If a user tries to authenticate against Azure AD and Azure AD has been configured for synchronization with passwords, Azure AD has all of the information needed to authenticate the user (including, perhaps, MFA). However, if Azure AD is configured instead to use federation, Azure AD sends the authentication request to another server. Most commonly, that “other server” ends up being part of AD DS or an authentication server operated by a partner.
Azure AD can’t directly “proxy” or request the authentication. Instead, a security token service (STS) is used to pass, well, security tokens between the servers involved. Microsoft’s STS is called Active Directory Federation Services (AD FS). One of the most powerful things about using federation, though, is that it can support non-Windows or non–AD FS partners, including Shibboleth Identity Provider and other non-Microsoft, standards-compliant identity providers.
From a user’s point of view, the advantage is that once signed on to the corporate network, they can then access cloud resources without having to enter their password again. From an administrator’s point of view, advantages include being able to use one set of account policies, implement more robust access control, use strong authentication (two factor) or MFA, and reduced support calls. This scenario is described in detail, with steps to follow here.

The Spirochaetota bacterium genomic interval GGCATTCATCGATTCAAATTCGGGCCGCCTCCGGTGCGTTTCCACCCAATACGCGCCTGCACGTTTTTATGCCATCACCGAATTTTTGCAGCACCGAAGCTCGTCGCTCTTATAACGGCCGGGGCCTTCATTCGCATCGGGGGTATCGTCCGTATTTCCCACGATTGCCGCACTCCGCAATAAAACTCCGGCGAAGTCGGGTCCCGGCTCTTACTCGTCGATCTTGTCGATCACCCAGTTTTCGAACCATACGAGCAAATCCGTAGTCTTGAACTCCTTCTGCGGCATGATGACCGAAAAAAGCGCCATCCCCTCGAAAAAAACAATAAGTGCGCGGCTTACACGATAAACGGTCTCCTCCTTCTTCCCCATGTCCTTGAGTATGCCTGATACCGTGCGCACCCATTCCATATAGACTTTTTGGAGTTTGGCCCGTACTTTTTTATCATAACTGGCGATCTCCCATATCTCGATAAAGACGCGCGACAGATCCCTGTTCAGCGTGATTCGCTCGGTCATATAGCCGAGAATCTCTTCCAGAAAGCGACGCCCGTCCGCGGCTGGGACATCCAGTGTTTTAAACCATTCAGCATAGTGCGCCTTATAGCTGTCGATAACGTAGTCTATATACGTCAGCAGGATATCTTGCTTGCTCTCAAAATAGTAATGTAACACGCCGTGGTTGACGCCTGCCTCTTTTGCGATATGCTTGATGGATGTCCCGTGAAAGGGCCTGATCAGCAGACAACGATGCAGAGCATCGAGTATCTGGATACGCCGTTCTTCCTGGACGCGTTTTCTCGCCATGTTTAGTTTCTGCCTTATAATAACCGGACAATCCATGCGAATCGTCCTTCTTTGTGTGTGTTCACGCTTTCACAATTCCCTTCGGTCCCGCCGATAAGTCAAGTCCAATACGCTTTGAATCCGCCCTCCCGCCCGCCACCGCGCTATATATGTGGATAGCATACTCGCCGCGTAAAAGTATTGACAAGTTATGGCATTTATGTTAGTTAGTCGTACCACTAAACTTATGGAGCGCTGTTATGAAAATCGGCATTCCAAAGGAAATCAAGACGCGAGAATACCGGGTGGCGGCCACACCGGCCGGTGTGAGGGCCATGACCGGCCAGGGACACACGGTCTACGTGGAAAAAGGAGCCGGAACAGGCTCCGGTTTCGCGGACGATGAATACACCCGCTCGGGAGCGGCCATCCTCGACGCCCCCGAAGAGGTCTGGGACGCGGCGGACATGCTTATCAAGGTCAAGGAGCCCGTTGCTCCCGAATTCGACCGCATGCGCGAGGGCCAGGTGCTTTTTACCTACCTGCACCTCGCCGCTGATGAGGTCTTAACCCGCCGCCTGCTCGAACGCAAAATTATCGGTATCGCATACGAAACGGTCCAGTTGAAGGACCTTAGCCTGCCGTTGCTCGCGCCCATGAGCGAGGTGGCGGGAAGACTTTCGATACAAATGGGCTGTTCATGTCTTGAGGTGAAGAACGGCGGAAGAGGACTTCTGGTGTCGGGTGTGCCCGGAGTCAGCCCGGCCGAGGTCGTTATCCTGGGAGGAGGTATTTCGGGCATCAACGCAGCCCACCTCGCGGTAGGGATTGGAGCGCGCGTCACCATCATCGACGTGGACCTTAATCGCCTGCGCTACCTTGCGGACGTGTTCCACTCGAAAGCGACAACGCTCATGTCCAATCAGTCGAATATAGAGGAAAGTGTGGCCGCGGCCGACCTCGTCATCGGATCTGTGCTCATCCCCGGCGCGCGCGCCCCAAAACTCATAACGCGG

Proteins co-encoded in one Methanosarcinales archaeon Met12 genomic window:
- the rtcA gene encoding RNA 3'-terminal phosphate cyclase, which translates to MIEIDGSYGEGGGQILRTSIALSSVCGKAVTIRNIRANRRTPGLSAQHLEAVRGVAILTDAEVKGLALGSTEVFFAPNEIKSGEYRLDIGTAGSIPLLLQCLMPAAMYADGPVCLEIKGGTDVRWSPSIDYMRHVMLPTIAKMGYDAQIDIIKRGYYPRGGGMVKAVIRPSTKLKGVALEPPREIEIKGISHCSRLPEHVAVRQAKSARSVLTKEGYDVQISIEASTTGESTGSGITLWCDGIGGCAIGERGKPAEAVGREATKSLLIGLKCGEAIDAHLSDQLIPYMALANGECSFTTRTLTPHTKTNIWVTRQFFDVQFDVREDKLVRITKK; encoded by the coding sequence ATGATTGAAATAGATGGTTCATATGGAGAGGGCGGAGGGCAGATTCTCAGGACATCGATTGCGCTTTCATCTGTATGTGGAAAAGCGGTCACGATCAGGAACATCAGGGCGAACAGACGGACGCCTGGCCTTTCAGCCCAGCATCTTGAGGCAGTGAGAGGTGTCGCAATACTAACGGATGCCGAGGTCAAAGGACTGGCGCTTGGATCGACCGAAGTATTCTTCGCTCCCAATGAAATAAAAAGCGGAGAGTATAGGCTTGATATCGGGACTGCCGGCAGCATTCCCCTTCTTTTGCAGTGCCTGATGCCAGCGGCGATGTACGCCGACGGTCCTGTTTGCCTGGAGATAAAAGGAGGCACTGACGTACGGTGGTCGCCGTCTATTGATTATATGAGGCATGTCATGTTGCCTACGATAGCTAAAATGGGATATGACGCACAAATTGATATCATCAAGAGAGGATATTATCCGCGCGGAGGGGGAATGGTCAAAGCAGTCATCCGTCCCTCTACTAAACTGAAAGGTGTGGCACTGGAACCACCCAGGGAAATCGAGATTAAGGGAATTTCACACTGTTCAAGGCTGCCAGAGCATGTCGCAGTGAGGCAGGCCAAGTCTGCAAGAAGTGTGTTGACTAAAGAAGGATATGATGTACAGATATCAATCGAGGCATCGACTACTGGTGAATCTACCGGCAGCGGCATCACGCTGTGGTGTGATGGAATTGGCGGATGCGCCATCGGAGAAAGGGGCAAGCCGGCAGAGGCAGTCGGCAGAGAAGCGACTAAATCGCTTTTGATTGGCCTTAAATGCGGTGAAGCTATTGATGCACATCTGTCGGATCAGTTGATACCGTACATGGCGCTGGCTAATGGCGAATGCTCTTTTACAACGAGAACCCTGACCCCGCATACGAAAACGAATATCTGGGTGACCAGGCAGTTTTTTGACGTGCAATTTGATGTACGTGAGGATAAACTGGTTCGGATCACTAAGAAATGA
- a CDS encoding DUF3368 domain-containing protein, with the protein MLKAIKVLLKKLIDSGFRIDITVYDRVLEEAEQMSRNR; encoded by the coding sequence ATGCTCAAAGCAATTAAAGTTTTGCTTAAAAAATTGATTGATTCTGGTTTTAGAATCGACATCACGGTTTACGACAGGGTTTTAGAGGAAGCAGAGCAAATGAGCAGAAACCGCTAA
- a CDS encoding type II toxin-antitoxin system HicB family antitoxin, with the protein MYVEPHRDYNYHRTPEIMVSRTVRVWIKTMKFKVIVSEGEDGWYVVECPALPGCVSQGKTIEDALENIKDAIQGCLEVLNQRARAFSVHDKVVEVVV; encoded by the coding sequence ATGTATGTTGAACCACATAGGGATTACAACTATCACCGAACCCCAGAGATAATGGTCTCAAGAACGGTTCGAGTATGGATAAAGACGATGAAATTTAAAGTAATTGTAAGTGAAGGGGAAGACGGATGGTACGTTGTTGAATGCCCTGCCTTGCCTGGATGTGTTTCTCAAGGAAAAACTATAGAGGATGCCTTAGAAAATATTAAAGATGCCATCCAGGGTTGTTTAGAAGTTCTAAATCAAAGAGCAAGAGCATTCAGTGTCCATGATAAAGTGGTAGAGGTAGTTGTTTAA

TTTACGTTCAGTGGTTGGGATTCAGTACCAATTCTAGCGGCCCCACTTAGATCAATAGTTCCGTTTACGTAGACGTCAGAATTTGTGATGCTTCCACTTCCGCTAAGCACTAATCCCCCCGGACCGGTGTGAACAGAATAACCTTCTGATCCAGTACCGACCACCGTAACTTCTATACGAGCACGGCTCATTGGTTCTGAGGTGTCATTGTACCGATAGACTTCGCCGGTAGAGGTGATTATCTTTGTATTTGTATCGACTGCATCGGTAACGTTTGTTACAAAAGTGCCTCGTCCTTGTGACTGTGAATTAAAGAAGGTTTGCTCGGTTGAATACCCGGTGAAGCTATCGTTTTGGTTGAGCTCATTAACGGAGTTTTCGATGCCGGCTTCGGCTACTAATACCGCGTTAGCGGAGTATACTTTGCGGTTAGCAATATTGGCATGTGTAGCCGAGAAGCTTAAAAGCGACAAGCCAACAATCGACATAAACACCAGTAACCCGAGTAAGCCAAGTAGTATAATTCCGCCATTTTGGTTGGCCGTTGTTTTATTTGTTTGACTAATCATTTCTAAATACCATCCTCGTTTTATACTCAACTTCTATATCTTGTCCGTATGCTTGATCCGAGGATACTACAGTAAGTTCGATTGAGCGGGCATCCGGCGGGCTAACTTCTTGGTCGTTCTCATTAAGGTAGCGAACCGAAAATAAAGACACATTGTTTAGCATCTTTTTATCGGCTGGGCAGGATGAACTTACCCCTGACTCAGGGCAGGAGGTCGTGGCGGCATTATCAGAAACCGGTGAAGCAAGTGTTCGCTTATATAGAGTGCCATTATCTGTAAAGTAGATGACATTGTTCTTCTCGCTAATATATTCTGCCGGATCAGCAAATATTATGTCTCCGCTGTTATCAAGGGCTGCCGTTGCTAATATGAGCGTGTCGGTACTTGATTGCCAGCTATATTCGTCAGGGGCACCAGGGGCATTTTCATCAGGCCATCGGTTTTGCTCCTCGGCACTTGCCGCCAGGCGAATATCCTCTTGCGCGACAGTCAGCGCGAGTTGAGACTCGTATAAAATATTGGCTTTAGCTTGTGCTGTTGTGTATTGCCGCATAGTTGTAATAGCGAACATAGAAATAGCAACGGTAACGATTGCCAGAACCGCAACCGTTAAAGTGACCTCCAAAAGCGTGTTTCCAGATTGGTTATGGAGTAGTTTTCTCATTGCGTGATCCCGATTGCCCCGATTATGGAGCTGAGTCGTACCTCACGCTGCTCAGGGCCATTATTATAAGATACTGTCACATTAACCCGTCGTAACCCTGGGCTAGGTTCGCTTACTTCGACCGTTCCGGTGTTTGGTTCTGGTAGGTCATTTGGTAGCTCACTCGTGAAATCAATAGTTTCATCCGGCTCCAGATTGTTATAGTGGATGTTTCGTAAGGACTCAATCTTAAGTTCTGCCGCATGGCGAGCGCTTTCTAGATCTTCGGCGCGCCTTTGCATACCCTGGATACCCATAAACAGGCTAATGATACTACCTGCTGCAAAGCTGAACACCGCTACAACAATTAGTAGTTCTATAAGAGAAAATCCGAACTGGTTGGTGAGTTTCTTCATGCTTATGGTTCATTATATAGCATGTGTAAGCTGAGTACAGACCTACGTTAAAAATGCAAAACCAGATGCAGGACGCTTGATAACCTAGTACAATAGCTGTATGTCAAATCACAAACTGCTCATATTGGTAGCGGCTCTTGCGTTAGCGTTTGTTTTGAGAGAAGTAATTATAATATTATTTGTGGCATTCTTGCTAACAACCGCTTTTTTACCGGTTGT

Usually, you will still synchronize user information between Azure AD and AD DS, but the password or credentials will not be synchronized. This means that every authentication attempt is performed using the security token-passing methods of AD FS against the on‑premises domain controllers. AD FS supports things like granular control of MFA requirements on a per-application basis, device registration with Workplace Join, and conditional access.
Another benefit to federation is the ability to support partner applications. For example, your organization may use an outsourced provider for travel services. As long as they can participate with a compatible STS, such as AD FS, users will not need a separate logon for the provider’s site. This might be a “more traditional” use of business-to-business federation, but it is still relevant and useful.
One caveat, though: federation does provide a single, federated identity with one set of credentials, but it works best in medium-sized and large organizations that need the benefits of federation and have the resources to manage it. Smaller organizations or those that have simpler requirements may well find all that they need through Azure AD Sync and Azure MFA.
NEXT BLOG POST IN THIS SERIES: Identity and Access Management for the Cloud